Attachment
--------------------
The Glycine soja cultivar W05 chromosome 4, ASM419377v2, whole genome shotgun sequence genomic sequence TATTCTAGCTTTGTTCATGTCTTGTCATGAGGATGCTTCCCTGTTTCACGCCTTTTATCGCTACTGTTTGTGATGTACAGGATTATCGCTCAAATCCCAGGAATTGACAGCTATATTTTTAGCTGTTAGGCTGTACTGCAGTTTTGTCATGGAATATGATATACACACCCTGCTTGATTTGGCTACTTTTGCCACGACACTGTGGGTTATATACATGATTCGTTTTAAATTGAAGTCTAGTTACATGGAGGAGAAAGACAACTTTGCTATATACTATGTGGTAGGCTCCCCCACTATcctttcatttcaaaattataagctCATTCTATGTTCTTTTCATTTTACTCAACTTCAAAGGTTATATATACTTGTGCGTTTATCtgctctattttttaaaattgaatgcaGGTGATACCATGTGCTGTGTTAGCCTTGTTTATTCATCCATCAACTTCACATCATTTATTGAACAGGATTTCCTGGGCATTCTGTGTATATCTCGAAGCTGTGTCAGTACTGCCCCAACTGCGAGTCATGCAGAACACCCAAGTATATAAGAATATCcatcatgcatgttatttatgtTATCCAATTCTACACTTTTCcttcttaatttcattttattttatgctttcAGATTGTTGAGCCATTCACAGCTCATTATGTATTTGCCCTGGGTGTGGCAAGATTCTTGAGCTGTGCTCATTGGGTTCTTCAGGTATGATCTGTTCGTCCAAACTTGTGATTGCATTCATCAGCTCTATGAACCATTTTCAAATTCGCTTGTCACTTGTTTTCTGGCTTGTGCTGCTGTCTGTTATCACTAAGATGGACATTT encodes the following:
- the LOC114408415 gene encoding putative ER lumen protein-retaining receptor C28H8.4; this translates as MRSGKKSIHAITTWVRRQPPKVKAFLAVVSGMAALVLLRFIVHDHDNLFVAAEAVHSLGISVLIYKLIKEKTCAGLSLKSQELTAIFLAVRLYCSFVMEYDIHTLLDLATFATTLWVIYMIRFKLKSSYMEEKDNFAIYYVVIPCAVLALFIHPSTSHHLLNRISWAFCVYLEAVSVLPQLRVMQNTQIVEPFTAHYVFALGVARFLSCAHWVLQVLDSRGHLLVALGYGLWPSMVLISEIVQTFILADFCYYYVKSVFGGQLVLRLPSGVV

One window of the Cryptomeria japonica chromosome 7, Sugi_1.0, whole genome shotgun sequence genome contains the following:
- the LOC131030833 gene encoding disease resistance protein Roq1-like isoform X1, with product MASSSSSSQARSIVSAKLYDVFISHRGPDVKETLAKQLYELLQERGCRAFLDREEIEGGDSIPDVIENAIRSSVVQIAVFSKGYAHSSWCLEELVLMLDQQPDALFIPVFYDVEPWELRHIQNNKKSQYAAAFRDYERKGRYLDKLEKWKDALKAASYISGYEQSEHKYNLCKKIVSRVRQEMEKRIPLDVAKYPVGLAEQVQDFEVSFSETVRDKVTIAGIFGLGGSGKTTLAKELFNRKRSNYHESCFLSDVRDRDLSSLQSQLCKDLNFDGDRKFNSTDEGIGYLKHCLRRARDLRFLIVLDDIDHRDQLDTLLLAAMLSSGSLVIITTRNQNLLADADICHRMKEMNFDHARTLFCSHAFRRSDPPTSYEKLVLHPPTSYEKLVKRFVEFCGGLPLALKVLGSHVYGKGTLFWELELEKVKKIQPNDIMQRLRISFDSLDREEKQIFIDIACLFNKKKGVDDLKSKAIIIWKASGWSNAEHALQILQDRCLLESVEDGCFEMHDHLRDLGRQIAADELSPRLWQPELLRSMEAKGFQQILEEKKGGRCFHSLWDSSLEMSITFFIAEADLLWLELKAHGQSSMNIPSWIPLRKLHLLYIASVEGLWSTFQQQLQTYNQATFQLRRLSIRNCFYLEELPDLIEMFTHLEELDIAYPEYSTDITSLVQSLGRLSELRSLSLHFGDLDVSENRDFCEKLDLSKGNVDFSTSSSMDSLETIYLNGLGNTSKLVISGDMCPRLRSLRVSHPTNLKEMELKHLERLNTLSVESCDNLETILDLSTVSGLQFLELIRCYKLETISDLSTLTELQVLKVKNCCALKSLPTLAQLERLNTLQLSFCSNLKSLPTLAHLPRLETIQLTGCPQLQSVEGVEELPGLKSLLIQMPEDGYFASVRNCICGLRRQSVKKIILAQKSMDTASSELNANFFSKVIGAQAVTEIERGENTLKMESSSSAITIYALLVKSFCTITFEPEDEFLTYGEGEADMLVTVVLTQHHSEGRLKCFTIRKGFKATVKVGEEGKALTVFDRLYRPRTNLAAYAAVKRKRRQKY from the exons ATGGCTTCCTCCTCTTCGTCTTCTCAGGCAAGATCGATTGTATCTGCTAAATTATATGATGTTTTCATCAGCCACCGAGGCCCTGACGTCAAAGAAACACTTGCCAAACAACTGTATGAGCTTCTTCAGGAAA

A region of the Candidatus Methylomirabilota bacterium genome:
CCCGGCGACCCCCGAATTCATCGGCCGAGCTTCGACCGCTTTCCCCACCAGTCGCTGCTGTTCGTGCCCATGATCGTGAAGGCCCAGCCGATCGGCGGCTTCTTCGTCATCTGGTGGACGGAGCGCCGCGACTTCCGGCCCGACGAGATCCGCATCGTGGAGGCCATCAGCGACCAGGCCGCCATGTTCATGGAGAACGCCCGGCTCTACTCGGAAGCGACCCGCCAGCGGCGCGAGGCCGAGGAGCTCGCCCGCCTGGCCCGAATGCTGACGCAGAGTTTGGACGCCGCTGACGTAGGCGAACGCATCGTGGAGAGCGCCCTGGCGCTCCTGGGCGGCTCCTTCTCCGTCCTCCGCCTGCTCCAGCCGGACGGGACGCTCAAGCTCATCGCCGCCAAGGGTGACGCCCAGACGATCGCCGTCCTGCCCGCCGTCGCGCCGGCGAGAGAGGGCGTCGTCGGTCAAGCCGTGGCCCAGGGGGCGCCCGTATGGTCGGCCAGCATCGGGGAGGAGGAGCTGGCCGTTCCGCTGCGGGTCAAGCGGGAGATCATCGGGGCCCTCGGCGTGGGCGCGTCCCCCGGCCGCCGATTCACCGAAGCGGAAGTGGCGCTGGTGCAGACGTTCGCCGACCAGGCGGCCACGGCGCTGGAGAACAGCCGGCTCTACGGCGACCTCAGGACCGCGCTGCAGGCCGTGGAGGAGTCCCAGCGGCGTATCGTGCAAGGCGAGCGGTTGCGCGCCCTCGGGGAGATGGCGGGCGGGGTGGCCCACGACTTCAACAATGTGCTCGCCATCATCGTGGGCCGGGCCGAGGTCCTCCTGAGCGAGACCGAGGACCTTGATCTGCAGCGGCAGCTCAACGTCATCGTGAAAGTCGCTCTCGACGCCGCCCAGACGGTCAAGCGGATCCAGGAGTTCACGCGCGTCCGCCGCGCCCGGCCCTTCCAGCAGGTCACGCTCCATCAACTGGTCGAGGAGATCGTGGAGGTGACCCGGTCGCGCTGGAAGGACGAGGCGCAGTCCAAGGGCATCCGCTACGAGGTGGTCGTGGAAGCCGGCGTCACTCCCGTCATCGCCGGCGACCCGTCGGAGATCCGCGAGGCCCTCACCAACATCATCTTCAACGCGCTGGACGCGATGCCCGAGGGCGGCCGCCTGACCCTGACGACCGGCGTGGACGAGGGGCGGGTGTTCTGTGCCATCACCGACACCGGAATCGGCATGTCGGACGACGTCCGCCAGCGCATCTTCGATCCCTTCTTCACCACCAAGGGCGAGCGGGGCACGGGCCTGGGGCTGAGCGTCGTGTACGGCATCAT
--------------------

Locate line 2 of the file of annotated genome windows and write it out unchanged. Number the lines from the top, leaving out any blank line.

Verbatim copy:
- the LOC114408415 gene encoding putative ER lumen protein-retaining receptor C28H8.4; this translates as MRSGKKSIHAITTWVRRQPPKVKAFLAVVSGMAALVLLRFIVHDHDNLFVAAEAVHSLGISVLIYKLIKEKTCAGLSLKSQELTAIFLAVRLYCSFVMEYDIHTLLDLATFATTLWVIYMIRFKLKSSYMEEKDNFAIYYVVIPCAVLALFIHPSTSHHLLNRISWAFCVYLEAVSVLPQLRVMQNTQIVEPFTAHYVFALGVARFLSCAHWVLQVLDSRGHLLVALGYGLWPSMVLISEIVQTFILADFCYYYVKSVFGGQLVLRLPSGVV